The Science of Happiness: A Greater Good Gathering

  • Venue: 1440 Multiversity
  • Date: May 2-5, 2019
  • Price: $595 Tuition; Accommodations billed separately

Hosted in partnership with the 1440 Multiversity

Featuring the GGSC's Dacher Keltner, Ph.D., and Emiliana Simon-Thomas, Ph.D.
Presentations by Jack Kornfield, Ph.D., Richard Davidson Ph.D., Barbara Fredrickson, Ph.D., Lama Tsomo, Eve Ekman, MSW, Ph.D., and many others

This seminar is approved for 13 CE hours for psychologists, social workers-intermediate level, MFTs, counselors, nurses, teachers, and others. For more information, see the Continuing Education tab above. To Register for CEs: 1) Register for the event and accommodation through 1440 Multiversity. 2) Purchase CEs directly through R. Cassidy.

What does it mean to live a happy, meaningful life? How do you respond with resilience to life’s unavoidable stresses and disappointments? How can you forge compassionate connections at a time of extreme busyness, isolation, and division?

Hundreds of thousands of people worldwide have explored these and other big questions in The Science of Happiness, the online course and podcast—both produced by UC Berkeley’s Greater Good Science Center (GGSC)—that have become a global phenomenon.

Now the GGSC and 1440 Multiversity are partnering to take the next step in deepening The Science of Happiness experience: a 3-day gathering that will bring together a global community of individuals hungry for scientific insights, inspiring stories, and practical tips for well-being. The event provides an opportunity for Science of Happiness students and listeners to connect with one another, but enrolling in the online course is by no means a pre-requisite.

Together, we’ll hear from some of the leading lights in the science of happiness, including The Science of Happiness course co-instructors (and podcast host) Dacher Keltner, Ph.D., and Emiliana Simon-Thomas, Ph.D., along with best-selling author and world-renowned teacher Jack Kornfield, Ph.D.; positive psychology pioneer Barbara Fredrickson, Ph.D.; trailblazing neuroscientist Richie Davidson, Ph.D.; and many others. A memorable mix of experts and teachers will offer powerful talks, interactive workshops, and illuminating conversations—all designed to help you use scientific findings for personal and social transformation.

Over these special three days, you will:

●    Gain cutting-edge insights from the frontiers of the science of happiness, including the science of mindfulness, gratitude, compassion, awe, and more
●    Learn research-based practices for well-being in your personal and professional life
●    Connect with like-minded individuals who share your desire for boosting happiness in yourself and the world around you
●    Partake in a live recording of an episode of The Science of Happiness podcast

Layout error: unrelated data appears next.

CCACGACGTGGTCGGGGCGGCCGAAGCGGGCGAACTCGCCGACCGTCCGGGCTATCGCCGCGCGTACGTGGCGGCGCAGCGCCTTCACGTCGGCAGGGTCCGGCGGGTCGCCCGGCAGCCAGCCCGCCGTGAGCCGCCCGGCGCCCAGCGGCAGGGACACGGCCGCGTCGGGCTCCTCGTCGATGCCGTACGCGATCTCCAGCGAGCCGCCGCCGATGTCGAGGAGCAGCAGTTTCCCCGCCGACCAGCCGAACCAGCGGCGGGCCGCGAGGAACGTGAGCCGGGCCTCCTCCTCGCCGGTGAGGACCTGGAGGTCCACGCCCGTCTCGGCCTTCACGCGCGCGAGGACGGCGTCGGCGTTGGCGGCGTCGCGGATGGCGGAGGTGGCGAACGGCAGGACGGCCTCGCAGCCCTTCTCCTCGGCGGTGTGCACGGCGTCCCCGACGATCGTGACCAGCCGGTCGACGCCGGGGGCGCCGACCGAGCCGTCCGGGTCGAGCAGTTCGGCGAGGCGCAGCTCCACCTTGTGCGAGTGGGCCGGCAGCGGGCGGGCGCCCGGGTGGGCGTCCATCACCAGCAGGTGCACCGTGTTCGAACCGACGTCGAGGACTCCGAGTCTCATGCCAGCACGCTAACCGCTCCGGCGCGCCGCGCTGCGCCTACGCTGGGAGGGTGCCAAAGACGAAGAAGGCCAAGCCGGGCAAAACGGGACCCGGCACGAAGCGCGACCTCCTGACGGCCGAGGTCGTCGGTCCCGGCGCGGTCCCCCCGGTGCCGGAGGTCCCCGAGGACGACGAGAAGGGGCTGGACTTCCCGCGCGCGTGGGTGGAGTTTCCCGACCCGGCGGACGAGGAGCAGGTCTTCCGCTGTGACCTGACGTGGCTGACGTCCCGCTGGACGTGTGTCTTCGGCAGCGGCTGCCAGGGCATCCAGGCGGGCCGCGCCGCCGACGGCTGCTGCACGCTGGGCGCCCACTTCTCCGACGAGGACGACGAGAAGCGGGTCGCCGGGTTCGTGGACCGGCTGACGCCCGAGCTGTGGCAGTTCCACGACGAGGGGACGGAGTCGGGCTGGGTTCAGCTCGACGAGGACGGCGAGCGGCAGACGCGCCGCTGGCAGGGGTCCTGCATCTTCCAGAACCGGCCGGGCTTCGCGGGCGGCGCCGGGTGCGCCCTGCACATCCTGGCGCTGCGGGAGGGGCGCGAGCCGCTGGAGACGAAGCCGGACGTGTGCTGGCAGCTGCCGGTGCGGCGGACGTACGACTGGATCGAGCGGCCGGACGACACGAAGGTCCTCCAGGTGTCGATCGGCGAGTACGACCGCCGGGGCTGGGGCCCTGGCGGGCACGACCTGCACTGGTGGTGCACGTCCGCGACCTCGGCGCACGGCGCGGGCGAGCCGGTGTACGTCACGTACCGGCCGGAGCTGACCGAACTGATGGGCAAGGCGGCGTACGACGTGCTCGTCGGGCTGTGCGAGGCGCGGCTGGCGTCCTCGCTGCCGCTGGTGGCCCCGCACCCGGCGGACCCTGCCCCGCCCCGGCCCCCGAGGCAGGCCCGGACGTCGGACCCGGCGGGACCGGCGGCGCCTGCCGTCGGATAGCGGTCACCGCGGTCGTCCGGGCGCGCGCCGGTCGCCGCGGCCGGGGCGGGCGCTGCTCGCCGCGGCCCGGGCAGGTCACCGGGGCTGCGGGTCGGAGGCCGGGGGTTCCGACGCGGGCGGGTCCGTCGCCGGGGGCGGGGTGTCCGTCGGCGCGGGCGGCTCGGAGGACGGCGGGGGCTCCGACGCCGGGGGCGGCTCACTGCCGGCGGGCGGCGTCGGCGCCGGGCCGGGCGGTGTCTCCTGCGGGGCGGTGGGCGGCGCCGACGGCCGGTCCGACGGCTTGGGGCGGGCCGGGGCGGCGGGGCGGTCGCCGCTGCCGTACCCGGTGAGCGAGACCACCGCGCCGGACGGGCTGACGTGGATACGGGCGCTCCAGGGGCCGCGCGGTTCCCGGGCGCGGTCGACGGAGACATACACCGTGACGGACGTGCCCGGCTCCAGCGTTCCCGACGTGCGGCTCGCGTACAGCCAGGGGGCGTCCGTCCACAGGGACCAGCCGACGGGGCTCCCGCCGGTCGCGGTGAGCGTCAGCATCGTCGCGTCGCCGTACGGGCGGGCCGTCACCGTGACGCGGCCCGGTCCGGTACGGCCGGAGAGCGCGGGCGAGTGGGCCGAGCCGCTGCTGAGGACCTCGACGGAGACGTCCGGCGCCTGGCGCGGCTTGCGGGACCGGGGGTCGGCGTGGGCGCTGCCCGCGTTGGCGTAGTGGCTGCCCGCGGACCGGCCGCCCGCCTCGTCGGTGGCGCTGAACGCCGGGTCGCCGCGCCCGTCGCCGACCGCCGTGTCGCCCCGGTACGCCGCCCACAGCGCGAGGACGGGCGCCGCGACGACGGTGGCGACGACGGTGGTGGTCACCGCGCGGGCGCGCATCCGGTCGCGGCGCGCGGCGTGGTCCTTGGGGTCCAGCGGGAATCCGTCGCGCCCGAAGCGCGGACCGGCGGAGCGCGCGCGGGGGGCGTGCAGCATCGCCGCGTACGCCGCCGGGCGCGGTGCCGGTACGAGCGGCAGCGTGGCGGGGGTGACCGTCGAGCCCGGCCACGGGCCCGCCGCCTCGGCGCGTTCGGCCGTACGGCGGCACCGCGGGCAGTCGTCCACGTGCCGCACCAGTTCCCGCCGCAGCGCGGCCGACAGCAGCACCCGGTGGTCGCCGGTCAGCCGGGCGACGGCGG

●    Absorb and apply uplifting ideas for well-being within the peaceful surroundings of the 1440 campus

Like the course and the podcast, this gathering will leave you inspired and informed, equipped with practical strategies—and new connections—to help you contribute to the greater good. When it comes to a joyful and sustainable life, the time is now. 

Registration opens 2:30 pm on Thursday, May 2, with programming starting at 8 p.m.

Programming ends Sunday, May 5 at noon.

See full agenda for details.

  • {mtx_speakers_name}

    Jack Kornfield, Ph.D.

    Best-selling author and renowned Buddhist teacher 

    Trained as a Buddhist monk in the monasteries of Thailand, India, and Burma, Jack Kornfield is one of the key teachers to introduce Buddhist mindfulness practices to the West. He has been teaching worldwide since 1974, and the thousands of practitioners and teachers who have studied with him agree: Jack has played a pivotal and vital role in making Eastern practices accessible to a Western audience.

    From the Buddhist masters Venerable Ajahn Chah and Venerable Mahasi Sayadaw to Sharon Salzberg and Joseph Goldstein, Jack has worked alongside many of the great teachers of our time. With a degree in Asian studies and a doctorate in clinical psychology, he is the cofounder of two of the country’s most revered meditation centers: Insight Meditation Society in Barre, Massachusetts, and Spirit Rock Meditation Center in Woodacre, California.

    A teacher at centers and universities worldwide, Jack has led International Buddhist Teacher meetings, and has written more than a dozen books including The Wise Heart; A Path with HeartAfter the Ecstasy, the Laundry; and more. His books have been translated into 20 languages and have sold more than a million copies. His most recent book is No Time Like the Present: Finding Freedom, Love, and Joy Right Where You Are.

    A father, husband, and activist, Jack combines lovingkindness and self-compassion with the practice of mindfulness. He strives to build a stronger bridge between Eastern and Western psychology.

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    Richard Davidson, Ph.D.

    Neuroscience pioneer 

    Richard J. Davidson, PhD, is the New York Times best-selling coauthor of The Emotional Life of Your Brain and the William James and Vilas Professor of Psychology and Psychiatry at the University of Wisconsin‰ Madison, where he is also the director of the Waisman Laboratory for Brain Imaging and Behavior.

    He has popularized the idea that, based on brain-plasticity research, a person can learn skills for happiness and compassion just as a person can learn to play a musical instrument‰ it is possible to train a mind to be happy. A friend and confidante of His Holiness the Dalai Lama, and named by Time magazine in 2006 as one of the most influential people in the world, Dr. Davidson is the recipient of numerous awards for his research, including a National Institute of Mental Health (NIMH) Research Scientist Award and the Paul D. MacLean Award for Outstanding Neuroscience Research in Psychosomatic Medicine.